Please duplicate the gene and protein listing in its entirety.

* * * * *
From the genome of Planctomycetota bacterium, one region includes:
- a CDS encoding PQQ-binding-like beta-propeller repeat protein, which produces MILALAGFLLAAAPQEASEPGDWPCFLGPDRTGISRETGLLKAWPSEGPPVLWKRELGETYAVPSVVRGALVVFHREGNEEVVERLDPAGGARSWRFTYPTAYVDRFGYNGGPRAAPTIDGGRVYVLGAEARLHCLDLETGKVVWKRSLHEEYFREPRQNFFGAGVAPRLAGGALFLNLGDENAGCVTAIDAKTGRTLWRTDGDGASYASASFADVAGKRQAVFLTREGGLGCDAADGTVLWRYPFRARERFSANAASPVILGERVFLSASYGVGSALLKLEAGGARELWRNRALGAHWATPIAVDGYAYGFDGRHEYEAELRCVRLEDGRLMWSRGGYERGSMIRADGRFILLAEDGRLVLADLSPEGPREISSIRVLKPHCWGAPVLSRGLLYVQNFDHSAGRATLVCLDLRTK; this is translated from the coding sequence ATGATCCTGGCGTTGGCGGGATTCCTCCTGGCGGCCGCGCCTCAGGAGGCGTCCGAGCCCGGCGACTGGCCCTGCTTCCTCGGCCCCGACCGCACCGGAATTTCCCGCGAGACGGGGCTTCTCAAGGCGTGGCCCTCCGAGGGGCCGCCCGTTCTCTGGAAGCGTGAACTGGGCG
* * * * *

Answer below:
From the genome of Planctomycetota bacterium, one region includes:
- a CDS encoding PQQ-binding-like beta-propeller repeat protein, which produces MILALAGFLLAAAPQEASEPGDWPCFLGPDRTGISRETGLLKAWPSEGPPVLWKRELGETYAVPSVVRGALVVFHREGNEEVVERLDPAGGARSWRFTYPTAYVDRFGYNGGPRAAPTIDGGRVYVLGAEARLHCLDLETGKVVWKRSLHEEYFREPRQNFFGAGVAPRLAGGALFLNLGDENAGCVTAIDAKTGRTLWRTDGDGASYASASFADVAGKRQAVFLTREGGLGCDAADGTVLWRYPFRARERFSANAASPVILGERVFLSASYGVGSALLKLEAGGARELWRNRALGAHWATPIAVDGYAYGFDGRHEYEAELRCVRLEDGRLMWSRGGYERGSMIRADGRFILLAEDGRLVLADLSPEGPREISSIRVLKPHCWGAPVLSRGLLYVQNFDHSAGRATLVCLDLRTK; this is translated from the coding sequence ATGATCCTGGCGTTGGCGGGATTCCTCCTGGCGGCCGCGCCTCAGGAGGCGTCCGAGCCCGGCGACTGGCCCTGCTTCCTCGGCCCCGACCGCACCGGAATTTCCCGCGAGACGGGGCTTCTCAAGGCGTGGCCCTCCGAGGGGCCGCCCGTTCTCTGGAAGCGTGAACTGGGCG